Finding the Funds
Paul and the Ecke Family Foundation are involved with PEC for two reasons: to support the industry by developing an appreciation of horticulture at an early age and to develop new customers. “If you get kids involved and excited, their parents are going to follow,” Paul says. “It’s an investment in the future.”


Children at the Paul Ecke Central School learn more than how to grow flowers and veggies—they grow as leaders, team members and active community
members.


The Ecke Family Foundation just renewed another three-year pledge of $10,000 per year to support the school’s garden program. While much of that goes to support the garden coordinator position and training, a portion is designated to find other sources of sponsorship and community support.

For PEC’s Hank Stelzl, finding acceptance in the greater debate on education is the biggest challenge, and with that he considers the possibility of funding from state and federal sources. “I don’t think it’s necessarily acceptance with the parents [we have to worry about], as much as it is with officials and politicians,” says Hank. “I feel so very grateful and I wish that more people, corporations and foundations can find the money to support programs like this.”

Granny’s Garden School is looking for ways to make connections with the green industry, “from the hosemakers on down and across the board,” Roberta says, to begin some dialogue around this issue of funding. It’s not necessarily donations of plants and gloves and the like from garden centers and manufacturers that will get school gardening onto a sustainable path. “I don’t even know what the answer is,” Roberta says. “It’s something that’s not there now and needs to be created. But really, now is the opportunity to sit down with people in the industry and talk about it.”

Getting Involved
The green industry has been stepping up with funding and materials for the school and youth garden movement. For example, Burpee Home Gardens established the “I Can Grow” program in 2010, which, in collaboration with NGA, created the Guide for Educators, a free online resource for schools and community garden organizers. The program has helped more than 1,000 schools and organizations with this online resource, as well as seed and plant donations and, in a few cases, on-site assistance from Burpee experts. Burpee Home Gardens expanded the “I Can Grow” program to include the “I Can Grow” Youth Garden Award and has since awarded a total of $20,000 to eight grand-prize winners since 2011, and all applicants were supported with donations and materials to get their programs started.

Retailers, too, have been getting involved with their local school garden initiatives. Wallace’s Garden Center in Bettendorf, Iowa, has been involved with their school for more than five years now. Wallace’s Kate Terrell says they became involved because her mother works at the school, and when a “garden champion” teacher needed assistance, they stepped up to the plate. Through grants written by this teacher, the school has money to spend on the gardening projects, which have included a butterfly garden and a prairie garden. “It’s a win-win,” says Kate, “because when they get grant money, they have money to spend and aren’t asking for donations necessarily.” Each year the school’s 5th-grade class walks to Wallace’s to purchase plants for the butterfly garden, which Wallace’s offers at or near cost to help their money go a bit farther. Wallace’s has also provided them with critical gardening information to help the school—and the children—be successful in their gardening ventures.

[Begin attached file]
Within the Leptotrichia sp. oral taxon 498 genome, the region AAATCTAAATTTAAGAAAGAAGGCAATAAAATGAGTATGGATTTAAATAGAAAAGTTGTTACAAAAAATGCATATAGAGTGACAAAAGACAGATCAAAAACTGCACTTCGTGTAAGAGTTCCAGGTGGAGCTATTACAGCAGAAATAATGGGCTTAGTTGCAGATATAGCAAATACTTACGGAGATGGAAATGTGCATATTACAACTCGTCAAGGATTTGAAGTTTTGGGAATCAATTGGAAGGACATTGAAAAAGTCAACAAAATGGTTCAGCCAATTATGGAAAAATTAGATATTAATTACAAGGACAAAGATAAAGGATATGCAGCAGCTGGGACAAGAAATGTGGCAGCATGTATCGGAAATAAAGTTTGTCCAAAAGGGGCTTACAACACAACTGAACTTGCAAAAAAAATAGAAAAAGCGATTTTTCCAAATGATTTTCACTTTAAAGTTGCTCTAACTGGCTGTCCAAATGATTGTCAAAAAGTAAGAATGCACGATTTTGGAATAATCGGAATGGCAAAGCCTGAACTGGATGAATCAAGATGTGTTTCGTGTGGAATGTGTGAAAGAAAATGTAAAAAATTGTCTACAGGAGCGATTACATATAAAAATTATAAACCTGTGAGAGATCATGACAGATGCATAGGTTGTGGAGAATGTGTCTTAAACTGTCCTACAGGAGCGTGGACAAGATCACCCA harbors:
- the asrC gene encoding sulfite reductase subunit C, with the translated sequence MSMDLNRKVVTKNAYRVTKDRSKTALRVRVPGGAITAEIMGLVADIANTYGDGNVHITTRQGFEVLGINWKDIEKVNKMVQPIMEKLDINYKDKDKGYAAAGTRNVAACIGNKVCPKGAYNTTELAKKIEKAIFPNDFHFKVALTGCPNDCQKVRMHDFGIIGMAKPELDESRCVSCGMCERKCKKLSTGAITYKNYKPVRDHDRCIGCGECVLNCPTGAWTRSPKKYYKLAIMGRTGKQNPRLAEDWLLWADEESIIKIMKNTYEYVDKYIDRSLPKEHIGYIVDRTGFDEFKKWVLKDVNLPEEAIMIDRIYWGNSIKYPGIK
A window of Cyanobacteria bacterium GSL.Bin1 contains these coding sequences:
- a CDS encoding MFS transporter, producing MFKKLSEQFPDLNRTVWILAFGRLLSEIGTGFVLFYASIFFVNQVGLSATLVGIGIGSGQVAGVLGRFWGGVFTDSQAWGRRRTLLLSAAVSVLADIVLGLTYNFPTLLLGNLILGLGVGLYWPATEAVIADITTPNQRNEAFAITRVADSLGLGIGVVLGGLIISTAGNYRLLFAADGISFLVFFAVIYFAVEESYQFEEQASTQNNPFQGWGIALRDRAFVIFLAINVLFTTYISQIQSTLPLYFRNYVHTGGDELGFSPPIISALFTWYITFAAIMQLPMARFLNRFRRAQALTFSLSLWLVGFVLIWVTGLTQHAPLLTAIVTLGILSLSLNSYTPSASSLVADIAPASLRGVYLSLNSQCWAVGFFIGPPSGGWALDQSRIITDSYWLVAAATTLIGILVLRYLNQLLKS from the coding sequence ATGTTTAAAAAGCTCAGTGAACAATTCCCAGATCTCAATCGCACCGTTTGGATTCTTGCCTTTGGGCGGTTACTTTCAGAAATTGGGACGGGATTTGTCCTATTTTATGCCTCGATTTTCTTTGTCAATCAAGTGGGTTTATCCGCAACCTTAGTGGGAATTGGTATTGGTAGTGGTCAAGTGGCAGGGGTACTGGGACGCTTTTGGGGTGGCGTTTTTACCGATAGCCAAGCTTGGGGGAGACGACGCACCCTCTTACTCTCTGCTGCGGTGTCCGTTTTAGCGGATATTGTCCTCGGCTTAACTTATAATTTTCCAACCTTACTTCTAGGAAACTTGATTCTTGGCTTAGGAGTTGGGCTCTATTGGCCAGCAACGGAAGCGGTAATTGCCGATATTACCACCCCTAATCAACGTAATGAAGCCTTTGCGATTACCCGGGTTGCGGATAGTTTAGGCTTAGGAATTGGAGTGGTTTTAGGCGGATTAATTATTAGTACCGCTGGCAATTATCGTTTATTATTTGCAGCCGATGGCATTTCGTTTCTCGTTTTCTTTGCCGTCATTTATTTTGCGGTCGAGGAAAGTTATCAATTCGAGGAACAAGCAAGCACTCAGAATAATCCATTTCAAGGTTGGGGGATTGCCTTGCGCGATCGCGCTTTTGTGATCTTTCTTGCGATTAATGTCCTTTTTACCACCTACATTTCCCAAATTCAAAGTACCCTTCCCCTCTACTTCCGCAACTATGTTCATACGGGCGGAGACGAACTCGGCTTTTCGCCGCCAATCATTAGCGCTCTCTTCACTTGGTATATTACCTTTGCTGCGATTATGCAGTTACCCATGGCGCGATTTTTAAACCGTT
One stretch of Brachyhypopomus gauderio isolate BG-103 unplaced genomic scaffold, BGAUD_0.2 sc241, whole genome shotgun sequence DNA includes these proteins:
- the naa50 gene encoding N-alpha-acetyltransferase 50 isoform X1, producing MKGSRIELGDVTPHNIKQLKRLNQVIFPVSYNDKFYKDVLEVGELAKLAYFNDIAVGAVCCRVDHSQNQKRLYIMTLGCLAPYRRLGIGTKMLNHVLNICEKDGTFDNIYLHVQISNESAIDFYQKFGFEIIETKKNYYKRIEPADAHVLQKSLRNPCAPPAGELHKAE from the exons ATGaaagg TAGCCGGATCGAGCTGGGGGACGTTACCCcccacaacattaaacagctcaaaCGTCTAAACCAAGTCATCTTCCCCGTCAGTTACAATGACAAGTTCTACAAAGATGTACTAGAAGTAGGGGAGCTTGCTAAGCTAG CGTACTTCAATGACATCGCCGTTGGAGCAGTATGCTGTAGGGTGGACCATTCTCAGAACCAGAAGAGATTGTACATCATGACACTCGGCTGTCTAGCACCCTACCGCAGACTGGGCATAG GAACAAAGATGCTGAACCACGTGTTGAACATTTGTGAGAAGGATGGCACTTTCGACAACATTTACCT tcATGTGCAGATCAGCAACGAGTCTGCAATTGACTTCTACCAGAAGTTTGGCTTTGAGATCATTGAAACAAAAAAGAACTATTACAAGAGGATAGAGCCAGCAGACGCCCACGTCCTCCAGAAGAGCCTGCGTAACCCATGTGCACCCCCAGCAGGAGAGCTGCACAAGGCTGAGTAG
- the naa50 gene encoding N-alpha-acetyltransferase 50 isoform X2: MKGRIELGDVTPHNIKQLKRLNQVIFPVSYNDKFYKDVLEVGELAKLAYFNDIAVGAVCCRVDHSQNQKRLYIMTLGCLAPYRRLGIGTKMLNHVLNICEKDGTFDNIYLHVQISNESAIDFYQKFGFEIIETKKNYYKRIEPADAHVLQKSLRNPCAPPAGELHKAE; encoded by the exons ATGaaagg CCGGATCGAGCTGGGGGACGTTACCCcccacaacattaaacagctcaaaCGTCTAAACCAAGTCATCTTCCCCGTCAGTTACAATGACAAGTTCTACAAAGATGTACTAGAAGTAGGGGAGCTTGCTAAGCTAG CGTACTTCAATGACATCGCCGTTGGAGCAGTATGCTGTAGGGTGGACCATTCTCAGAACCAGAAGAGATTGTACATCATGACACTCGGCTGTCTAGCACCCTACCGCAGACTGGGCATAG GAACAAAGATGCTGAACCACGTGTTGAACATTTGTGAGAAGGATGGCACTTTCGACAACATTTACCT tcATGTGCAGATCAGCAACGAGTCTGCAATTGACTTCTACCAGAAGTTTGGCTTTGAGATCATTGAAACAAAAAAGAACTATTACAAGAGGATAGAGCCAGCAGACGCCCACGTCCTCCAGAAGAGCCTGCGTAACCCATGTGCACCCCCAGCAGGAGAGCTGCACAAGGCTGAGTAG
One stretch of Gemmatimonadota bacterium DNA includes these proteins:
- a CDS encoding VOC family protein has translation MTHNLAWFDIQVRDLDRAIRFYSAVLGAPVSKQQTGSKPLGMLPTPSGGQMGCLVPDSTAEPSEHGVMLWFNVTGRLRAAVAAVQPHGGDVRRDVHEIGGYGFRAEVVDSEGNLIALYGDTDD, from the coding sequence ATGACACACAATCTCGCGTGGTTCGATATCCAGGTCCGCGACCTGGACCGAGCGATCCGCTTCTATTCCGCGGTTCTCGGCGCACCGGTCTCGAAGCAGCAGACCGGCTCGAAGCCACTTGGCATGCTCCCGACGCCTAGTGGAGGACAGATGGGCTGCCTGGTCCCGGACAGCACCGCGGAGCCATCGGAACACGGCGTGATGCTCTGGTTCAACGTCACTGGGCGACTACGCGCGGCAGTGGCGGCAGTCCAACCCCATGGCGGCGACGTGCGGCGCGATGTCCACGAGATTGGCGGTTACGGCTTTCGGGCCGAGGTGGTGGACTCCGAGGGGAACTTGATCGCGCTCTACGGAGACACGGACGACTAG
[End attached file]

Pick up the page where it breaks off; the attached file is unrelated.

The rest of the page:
And how does this involvement benefit Wallace’s? Other than the goodwill it creates with the community, “A lot of times [the children] will get attached to what they’re planting at school and they’ll want it for their home,” Kate says. “And it exposes them to gardening and being comfortable in the garden center.”

“Businesses have to run as a business,” notes Roberta. “And their goal, of course, is to get people in their store.” She notes that Granny’s Garden School works to that end with a number of garden retailers on plant sales and promotions.

NGA is currently working on a program that would allow garden centers to contribute locally to schools through a program managed at a national level. “Garden centers can identify their school but NGA would do the hard lifting in terms of making sure they have the curriculum and that they have a sustainable program in mind,” says Mike, “but then channeling the actual gift to go through the garden center.” In essence, NGA would play matchmaker. “A garden center can identify a school on their own and say to them, ‘We want to do this.’ But more often than not, programs need a little more hand holding than that. More often than not, even though a school has good intentions, they don’t have the infrastructure in place, don’t have the time, don’t have a champion, so we would step in and try to make sure the school is ready to go.” (Any garden center interested in discussing this program further is welcome to contact NGA’s Mike Metallo at (802) 863-5251.)

Just as it’s important to ensure our customers are successful in their home gardens, so too is it important that school gardens succeed for the children. Because their success in gardening gives them great excitement, as Hank has noticed. “I never thought kids would be this excited about something,” he says. “I’m hoping, not that I’m creating future gardeners, but that children are going to want to learn more, not only about gardening, but about anything in life.” GP